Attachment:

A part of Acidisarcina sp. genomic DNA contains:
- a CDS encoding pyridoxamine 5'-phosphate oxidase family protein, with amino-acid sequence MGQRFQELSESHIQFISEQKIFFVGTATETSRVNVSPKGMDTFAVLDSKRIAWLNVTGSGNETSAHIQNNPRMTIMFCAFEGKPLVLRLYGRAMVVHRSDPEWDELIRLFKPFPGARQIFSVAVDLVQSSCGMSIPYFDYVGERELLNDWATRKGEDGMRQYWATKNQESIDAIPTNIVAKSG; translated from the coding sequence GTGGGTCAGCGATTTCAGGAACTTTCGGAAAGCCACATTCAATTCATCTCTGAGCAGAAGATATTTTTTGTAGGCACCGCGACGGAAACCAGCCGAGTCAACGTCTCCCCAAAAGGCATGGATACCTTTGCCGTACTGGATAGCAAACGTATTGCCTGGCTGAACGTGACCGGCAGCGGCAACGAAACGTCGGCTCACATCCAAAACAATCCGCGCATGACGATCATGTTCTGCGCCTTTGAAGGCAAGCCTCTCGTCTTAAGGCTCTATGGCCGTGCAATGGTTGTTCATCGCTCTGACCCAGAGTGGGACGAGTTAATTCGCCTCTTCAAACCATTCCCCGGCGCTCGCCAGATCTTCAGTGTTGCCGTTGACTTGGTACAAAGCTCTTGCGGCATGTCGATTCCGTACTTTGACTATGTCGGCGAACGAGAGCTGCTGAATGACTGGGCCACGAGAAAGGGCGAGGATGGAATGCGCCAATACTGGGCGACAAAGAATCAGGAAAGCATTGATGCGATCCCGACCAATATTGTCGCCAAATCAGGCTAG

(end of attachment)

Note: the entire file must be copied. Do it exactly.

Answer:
A part of Acidisarcina sp. genomic DNA contains:
- a CDS encoding pyridoxamine 5'-phosphate oxidase family protein, with amino-acid sequence MGQRFQELSESHIQFISEQKIFFVGTATETSRVNVSPKGMDTFAVLDSKRIAWLNVTGSGNETSAHIQNNPRMTIMFCAFEGKPLVLRLYGRAMVVHRSDPEWDELIRLFKPFPGARQIFSVAVDLVQSSCGMSIPYFDYVGERELLNDWATRKGEDGMRQYWATKNQESIDAIPTNIVAKSG; translated from the coding sequence GTGGGTCAGCGATTTCAGGAACTTTCGGAAAGCCACATTCAATTCATCTCTGAGCAGAAGATATTTTTTGTAGGCACCGCGACGGAAACCAGCCGAGTCAACGTCTCCCCAAAAGGCATGGATACCTTTGCCGTACTGGATAGCAAACGTATTGCCTGGCTGAACGTGACCGGCAGCGGCAACGAAACGTCGGCTCACATCCAAAACAATCCGCGCATGACGATCATGTTCTGCGCCTTTGAAGGCAAGCCTCTCGTCTTAAGGCTCTATGGCCGTGCAATGGTTGTTCATCGCTCTGACCCAGAGTGGGACGAGTTAATTCGCCTCTTCAAACCATTCCCCGGCGCTCGCCAGATCTTCAGTGTTGCCGTTGACTTGGTACAAAGCTCTTGCGGCATGTCGATTCCGTACTTTGACTATGTCGGCGAACGAGAGCTGCTGAATGACTGGGCCACGAGAAAGGGCGAGGATGGAATGCGCCAATACTGGGCGACAAAGAATCAGGAAAGCATTGATGCGATCCCGACCAATATTGTCGCCAAATCAGGCTAG